Wingtip vortices, Turbulence caused by difference in air pressure on either side of wing.
Wingtip vortices are circular patterns of rotating air left behind a wing as it generates lift. One wingtip vortex trails from the tip of each wing. Wingtip vortices are sometimes named trailing or lift-induced vortices because they also occur at points other than at the wing tips. Indeed, vorticity is trailed at any point on the wing where the lift varies span-wise (a fact described and quantified by the lifting-line theory); it eventually rolls up into large vortices near the wingtip, at the edge of flap devices, or at other abrupt changes in wing planform.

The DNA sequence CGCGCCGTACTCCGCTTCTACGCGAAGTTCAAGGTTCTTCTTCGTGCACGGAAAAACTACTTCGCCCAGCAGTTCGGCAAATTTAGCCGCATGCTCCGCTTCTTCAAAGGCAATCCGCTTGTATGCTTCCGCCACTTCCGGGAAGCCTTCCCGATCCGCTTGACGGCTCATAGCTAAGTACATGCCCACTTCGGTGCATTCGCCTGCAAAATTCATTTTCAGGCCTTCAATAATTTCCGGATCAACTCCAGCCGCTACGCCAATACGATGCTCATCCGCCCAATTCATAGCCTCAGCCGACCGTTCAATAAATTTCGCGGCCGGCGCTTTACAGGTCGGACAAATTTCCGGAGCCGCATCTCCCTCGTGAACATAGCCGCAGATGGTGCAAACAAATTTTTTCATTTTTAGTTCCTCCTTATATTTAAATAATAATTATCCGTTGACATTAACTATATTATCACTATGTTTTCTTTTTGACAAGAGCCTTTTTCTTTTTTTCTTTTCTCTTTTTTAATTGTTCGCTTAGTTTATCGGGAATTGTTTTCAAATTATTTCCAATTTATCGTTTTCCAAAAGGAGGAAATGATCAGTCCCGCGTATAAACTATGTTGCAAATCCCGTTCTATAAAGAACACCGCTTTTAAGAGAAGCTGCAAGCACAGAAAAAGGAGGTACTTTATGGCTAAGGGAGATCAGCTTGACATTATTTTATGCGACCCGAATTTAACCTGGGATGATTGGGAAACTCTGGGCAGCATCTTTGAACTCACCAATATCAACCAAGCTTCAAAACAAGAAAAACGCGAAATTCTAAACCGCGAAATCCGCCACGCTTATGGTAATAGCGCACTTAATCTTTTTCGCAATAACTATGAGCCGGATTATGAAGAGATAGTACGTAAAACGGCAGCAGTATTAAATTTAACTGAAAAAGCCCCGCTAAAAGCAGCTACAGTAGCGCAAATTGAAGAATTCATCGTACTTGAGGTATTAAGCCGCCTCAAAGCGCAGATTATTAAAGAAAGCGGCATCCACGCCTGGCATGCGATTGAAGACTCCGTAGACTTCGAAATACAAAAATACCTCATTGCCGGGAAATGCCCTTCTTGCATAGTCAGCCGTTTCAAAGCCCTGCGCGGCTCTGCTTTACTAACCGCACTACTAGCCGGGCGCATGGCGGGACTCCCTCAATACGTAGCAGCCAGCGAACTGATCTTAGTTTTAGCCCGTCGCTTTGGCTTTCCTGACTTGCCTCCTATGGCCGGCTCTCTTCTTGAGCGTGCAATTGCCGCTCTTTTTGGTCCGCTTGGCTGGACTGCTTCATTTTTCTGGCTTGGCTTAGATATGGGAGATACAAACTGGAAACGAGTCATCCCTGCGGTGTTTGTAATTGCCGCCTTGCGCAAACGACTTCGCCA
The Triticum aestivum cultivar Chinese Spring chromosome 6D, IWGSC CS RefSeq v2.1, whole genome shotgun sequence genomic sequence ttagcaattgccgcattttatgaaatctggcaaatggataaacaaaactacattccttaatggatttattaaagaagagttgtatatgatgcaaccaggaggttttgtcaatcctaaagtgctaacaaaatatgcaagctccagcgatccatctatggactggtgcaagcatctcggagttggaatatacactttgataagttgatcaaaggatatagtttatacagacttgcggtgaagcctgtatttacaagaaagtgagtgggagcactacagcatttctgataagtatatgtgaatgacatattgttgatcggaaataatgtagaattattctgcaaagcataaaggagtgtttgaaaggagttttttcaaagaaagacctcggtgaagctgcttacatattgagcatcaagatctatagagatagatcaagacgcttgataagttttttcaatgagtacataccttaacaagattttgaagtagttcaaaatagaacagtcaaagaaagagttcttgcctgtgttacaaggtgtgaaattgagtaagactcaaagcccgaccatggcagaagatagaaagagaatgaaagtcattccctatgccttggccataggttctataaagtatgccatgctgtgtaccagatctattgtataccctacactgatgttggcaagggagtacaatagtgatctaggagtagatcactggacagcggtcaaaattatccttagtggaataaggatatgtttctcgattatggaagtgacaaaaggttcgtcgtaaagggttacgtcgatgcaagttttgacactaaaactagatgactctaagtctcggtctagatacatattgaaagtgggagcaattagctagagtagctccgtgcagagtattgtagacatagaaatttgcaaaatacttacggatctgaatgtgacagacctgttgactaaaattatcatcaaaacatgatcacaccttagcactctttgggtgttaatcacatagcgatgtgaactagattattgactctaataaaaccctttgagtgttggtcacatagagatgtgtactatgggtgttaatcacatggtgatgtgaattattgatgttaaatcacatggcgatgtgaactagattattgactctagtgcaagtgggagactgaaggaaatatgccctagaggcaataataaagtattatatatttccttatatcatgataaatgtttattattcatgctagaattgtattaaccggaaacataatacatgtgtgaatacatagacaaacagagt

Wingtip vortices are associated with induced drag, the imparting of downwash, and are a fundamental consequence of three-dimensional lift generation.
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